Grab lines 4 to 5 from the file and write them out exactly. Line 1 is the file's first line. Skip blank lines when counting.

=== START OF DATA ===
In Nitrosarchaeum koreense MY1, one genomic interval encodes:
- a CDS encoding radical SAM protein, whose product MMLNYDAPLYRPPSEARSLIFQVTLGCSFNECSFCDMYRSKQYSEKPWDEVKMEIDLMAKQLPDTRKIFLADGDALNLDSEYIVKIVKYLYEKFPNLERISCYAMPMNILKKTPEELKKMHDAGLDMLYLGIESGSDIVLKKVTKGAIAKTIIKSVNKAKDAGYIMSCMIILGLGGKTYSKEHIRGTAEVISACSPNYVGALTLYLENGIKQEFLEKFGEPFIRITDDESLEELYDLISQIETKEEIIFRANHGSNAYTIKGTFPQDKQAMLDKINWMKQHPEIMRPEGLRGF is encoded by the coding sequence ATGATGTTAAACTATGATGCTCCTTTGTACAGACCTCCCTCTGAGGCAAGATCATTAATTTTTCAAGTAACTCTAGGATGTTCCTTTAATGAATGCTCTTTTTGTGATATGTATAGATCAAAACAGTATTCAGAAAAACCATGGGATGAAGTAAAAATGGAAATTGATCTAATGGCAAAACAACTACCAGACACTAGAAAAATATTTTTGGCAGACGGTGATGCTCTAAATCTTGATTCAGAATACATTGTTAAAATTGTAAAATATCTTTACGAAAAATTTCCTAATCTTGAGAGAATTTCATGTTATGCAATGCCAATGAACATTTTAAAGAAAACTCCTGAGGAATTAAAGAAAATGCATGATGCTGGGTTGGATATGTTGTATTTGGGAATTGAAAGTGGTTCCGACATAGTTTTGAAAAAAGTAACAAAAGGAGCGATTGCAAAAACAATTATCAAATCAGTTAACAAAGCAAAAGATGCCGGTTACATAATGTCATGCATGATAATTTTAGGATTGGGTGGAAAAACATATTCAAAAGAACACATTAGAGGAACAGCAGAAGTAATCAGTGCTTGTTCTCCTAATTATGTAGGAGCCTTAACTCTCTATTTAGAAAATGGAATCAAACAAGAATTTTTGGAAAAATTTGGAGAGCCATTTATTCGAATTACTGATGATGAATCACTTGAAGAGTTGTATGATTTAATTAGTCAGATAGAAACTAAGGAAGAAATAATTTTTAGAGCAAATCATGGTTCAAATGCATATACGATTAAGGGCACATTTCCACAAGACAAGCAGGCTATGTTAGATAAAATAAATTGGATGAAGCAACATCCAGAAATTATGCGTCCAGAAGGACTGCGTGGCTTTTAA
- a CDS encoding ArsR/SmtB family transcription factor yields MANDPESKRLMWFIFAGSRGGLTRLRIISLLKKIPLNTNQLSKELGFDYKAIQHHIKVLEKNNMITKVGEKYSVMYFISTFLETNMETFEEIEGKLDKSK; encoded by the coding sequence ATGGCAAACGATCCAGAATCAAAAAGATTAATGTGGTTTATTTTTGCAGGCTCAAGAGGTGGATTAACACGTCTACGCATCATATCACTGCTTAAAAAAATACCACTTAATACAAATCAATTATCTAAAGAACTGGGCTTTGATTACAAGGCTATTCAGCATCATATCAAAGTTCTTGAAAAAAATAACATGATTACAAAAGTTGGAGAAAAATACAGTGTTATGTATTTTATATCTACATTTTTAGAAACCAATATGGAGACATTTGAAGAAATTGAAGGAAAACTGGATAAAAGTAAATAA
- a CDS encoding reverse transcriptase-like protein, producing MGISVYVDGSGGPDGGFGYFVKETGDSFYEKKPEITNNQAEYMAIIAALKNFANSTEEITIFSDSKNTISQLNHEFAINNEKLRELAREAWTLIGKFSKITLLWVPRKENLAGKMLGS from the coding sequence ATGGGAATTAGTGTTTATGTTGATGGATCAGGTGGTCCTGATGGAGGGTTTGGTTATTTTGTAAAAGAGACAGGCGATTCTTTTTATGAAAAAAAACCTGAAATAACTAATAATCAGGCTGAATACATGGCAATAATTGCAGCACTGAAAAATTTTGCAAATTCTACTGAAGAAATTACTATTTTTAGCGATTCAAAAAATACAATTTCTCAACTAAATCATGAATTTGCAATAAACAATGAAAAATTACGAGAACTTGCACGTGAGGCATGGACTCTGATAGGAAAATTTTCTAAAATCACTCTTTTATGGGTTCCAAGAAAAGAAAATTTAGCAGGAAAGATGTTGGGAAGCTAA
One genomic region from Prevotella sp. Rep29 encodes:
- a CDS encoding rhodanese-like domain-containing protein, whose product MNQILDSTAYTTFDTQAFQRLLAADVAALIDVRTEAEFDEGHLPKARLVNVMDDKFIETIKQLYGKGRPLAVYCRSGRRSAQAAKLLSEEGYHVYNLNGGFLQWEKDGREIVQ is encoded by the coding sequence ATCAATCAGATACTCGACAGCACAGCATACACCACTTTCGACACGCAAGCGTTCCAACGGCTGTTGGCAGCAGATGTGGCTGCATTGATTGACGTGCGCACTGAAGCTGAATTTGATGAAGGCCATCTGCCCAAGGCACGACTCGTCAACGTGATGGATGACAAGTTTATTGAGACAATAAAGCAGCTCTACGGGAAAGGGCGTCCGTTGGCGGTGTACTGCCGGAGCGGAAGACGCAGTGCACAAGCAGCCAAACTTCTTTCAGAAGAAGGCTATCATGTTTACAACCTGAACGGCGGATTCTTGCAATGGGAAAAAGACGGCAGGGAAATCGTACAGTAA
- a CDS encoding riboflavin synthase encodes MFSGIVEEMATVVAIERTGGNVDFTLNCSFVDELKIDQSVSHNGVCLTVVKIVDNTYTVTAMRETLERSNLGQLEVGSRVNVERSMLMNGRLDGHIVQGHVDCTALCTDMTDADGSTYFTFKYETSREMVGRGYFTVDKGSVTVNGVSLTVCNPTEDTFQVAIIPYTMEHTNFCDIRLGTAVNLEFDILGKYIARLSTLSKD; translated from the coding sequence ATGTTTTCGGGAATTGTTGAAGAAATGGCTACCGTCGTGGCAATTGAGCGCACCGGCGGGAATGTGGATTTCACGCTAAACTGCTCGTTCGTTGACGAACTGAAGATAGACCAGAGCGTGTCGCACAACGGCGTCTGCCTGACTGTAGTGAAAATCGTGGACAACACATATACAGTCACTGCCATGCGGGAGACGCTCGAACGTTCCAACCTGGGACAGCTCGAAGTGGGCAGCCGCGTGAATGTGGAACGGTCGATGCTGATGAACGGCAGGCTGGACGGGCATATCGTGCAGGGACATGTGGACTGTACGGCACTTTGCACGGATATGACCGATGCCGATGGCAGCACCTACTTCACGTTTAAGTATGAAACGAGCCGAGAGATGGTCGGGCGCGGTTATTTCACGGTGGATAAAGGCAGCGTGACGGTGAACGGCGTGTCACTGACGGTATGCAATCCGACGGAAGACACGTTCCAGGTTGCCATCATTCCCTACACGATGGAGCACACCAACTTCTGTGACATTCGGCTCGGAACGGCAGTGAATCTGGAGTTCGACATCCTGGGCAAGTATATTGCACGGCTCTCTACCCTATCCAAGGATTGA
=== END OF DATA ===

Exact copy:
- a CDS encoding reverse transcriptase-like protein, producing MGISVYVDGSGGPDGGFGYFVKETGDSFYEKKPEITNNQAEYMAIIAALKNFANSTEEITIFSDSKNTISQLNHEFAINNEKLRELAREAWTLIGKFSKITLLWVPRKENLAGKMLGS from the coding sequence ATGGGAATTAGTGTTTATGTTGATGGATCAGGTGGTCCTGATGGAGGGTTTGGTTATTTTGTAAAAGAGACAGGCGATTCTTTTTATGAAAAAAAACCTGAAATAACTAATAATCAGGCTGAATACATGGCAATAATTGCAGCACTGAAAAATTTTGCAAATTCTACTGAAGAAATTACTATTTTTAGCGATTCAAAAAATACAATTTCTCAACTAAATCATGAATTTGCAATAAACAATGAAAAATTACGAGAACTTGCACGTGAGGCATGGACTCTGATAGGAAAATTTTCTAAAATCACTCTTTTATGGGTTCCAAGAAAAGAAAATTTAGCAGGAAAGATGTTGGGAAGCTAA
One genomic region from Prevotella sp. Rep29 encodes: